Annex A. Methodology

OECD assessed several case study interventions to promote integrated care. Together, the case studies cover several OECD and non-OECD European countries.

Selected case studies represent strategic, high-priority interventions among policy makers in the OECD and EU27.

This section outlines two complementary frameworks used to assess case studies, both of which were developed by the OECD – the Best Practice Framework and the Transferability Framework. Limitations associated with the analysis are also discussed.

The Best Practice Framework outlines five criteria to assess whether an intervention is “best practice” – namely Effectiveness, Efficiency, Equity, Evidence-base, and Extent of coverage (Table A A.2). A review of the academic and grey literature, existing best practice frameworks and feedback from delegates to OECD’s expert Group on the Economics of Public Health informed the selection of criteria.

An intervention can be awarded a “stamp of approval” against one or multiple criteria if it performs particularly well relative to similar interventions.picture

Up and coming interventions (i.e. those that show promise but have not yet collected any of their own data) can be awarded a “promising best practice” stamp of approval for relevant criteria.picture

Public health interventions are complex given they involve multiple stakeholders, often target heterogeneous groups, and have outcomes affected by various direct and indirect factors. Therefore, positive outcomes achieved in one setting aren’t necessarily transferable to a different setting.

OECD has developed a Transferability Framework to assist policy makers assess whether a best practice intervention can be transferred from where it has been implemented (i.e. best practice “owner setting”) to a different country/region (i.e. the “target setting”). Specifically, whether the desired outcomes achieved in the owner setting are achievable in the target setting (Trompette et al., 2014[]; Burchett, Umoquit and Dobrow, 2011[]).

The Transferability Framework includes four contextual factors that affect transferability:

  • Population context: covers population characteristics such as sociodemographic factors as well as broader cultural considerations

  • Sector specific context: covers governance/regulation, financing, workforce, capital and access arrangements in the sector the intervention operates

  • Political context: political will from key decision-makers to implement the intervention

  • Economic context: the affordability of the intervention in the target setting.

In each case study, indicators to assess transferability are grouped under one of these four contextual factors. For the case studies presented in this document, countries are allocated into a group based on how far the indicator’s value is from the best practice owner setting. This method is referred to as the “distance from reference country” and is explained in Box A A.1. In addition, OECD developed a clustering methodology to group countries according to their potential to transfer a best practice intervention (Box A A.2).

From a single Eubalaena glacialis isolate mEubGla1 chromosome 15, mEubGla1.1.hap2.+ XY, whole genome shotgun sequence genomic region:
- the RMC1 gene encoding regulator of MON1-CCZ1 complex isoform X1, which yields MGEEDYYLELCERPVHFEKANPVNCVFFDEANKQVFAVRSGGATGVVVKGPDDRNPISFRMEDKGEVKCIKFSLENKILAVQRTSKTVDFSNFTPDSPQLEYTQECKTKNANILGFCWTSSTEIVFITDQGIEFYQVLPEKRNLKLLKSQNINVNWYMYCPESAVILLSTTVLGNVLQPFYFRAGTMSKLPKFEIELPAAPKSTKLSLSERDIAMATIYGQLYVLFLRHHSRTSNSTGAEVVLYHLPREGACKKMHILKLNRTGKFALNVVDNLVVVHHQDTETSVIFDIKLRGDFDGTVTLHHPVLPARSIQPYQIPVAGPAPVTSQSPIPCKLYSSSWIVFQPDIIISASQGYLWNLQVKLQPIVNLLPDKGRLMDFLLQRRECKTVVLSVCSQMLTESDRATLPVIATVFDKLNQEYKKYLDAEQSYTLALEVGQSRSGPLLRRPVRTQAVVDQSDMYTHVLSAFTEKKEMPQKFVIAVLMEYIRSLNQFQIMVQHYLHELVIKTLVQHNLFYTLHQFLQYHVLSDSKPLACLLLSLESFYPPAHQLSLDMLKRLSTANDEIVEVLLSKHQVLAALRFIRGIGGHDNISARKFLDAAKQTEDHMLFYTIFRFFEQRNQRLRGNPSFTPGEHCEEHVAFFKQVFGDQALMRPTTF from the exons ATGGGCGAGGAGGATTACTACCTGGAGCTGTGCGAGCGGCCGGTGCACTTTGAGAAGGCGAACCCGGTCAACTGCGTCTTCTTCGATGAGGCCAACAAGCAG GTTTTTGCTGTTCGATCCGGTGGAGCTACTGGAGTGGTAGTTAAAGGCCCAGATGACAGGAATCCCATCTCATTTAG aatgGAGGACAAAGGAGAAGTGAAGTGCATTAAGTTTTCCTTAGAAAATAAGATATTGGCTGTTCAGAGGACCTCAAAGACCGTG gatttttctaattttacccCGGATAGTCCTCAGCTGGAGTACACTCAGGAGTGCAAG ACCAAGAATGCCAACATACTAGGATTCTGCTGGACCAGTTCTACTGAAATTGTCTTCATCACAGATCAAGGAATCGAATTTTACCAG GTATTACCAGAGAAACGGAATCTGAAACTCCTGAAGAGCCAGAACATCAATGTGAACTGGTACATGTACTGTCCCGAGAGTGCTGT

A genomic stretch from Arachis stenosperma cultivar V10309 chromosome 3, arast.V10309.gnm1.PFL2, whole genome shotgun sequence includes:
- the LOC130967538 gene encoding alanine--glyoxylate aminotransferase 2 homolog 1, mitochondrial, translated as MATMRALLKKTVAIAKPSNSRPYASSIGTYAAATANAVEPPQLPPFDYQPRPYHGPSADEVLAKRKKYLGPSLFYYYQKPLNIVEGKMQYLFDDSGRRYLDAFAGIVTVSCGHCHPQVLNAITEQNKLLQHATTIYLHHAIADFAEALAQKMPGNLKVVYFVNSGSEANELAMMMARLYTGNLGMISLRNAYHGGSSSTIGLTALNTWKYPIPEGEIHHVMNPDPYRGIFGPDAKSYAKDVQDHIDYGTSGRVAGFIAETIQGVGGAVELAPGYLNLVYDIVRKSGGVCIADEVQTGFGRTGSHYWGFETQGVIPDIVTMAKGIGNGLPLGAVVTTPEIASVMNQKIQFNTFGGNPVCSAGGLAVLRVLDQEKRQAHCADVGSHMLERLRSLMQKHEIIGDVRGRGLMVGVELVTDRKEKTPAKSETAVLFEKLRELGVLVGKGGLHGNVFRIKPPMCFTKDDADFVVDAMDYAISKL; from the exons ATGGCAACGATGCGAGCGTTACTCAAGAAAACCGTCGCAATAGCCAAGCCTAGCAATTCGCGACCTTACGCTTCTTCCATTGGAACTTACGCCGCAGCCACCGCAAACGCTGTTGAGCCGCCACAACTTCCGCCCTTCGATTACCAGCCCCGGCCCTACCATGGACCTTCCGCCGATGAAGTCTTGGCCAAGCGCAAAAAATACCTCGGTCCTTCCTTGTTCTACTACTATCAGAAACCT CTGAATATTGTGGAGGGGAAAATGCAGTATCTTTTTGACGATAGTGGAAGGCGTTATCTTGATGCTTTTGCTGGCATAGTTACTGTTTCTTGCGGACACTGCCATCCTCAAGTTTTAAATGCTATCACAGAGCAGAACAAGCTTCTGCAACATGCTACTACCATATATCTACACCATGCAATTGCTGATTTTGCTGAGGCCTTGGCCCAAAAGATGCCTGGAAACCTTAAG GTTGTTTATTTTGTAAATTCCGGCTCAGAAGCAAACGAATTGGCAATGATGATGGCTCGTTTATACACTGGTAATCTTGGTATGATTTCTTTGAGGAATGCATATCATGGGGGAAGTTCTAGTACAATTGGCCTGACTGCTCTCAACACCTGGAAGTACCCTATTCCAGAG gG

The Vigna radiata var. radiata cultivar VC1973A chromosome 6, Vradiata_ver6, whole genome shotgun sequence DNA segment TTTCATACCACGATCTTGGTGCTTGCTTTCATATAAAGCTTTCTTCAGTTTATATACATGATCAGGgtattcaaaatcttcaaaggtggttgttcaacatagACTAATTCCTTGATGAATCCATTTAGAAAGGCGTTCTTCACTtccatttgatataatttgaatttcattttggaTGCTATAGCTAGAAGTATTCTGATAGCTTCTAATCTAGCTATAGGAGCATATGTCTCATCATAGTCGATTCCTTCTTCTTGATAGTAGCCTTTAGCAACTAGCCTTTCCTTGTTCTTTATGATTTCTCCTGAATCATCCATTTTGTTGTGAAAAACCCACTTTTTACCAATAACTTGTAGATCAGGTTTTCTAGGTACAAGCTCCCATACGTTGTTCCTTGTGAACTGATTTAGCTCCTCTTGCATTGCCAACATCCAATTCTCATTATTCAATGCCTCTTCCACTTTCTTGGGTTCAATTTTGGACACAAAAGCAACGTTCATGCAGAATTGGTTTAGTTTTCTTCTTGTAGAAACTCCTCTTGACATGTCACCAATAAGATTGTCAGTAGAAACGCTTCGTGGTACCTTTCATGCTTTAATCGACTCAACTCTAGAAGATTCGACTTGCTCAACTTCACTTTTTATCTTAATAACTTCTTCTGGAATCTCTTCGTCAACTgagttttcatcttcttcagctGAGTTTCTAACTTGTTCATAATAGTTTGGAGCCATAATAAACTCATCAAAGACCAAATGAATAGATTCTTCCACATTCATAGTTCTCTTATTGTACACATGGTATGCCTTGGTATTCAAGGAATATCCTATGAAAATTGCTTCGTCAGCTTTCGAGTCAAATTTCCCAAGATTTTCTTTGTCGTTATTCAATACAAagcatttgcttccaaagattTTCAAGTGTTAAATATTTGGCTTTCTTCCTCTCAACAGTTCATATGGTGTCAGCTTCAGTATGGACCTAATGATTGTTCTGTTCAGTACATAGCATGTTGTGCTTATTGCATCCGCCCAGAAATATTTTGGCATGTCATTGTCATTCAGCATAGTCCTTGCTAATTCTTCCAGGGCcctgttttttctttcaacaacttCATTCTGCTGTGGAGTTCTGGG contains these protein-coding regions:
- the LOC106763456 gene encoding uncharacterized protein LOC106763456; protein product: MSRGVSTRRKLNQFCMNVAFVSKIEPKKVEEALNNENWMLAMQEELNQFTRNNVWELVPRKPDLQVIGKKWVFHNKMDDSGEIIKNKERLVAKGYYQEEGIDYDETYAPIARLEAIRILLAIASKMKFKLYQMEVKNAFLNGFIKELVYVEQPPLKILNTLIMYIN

Indicators were sourced from international databases to maximise coverage across OECD and non-OECD European countries (e.g. OECD Stat, Eurostat, World Bank Indicators, and the WHO). Relevant indicators were excluded if data was missing for the best practice owner setting and could not be identified through desktop research, or, if more than 50% of data was missing across countries.

By using international data, the scope of the analysis was inevitably limited – i.e. indicators from international sources are high-level and don’t cover all relevant information for assessing transferability. Therefore, each case study also includes a set of “new indicators” (i.e. those with no publicly available information) policy makers should consider before transferring the intervention.


[2] Burchett, H., M. Umoquit and M. Dobrow (2011), How do we know when research from one setting can be useful in another? A review of external validity, applicability and transferability frameworks,

[3] OECD/European Union/EC-JRC (2008), Handbook on Constructing Composite Indicators: Methodology and User Guide, OECD Publishing, Paris,

[1] Trompette, J. et al. (2014), “Stakeholders’ perceptions of transferability criteria for health promotion interventions: A case study”, BMC Public Health, Vol. 14/1, pp. 1-11,

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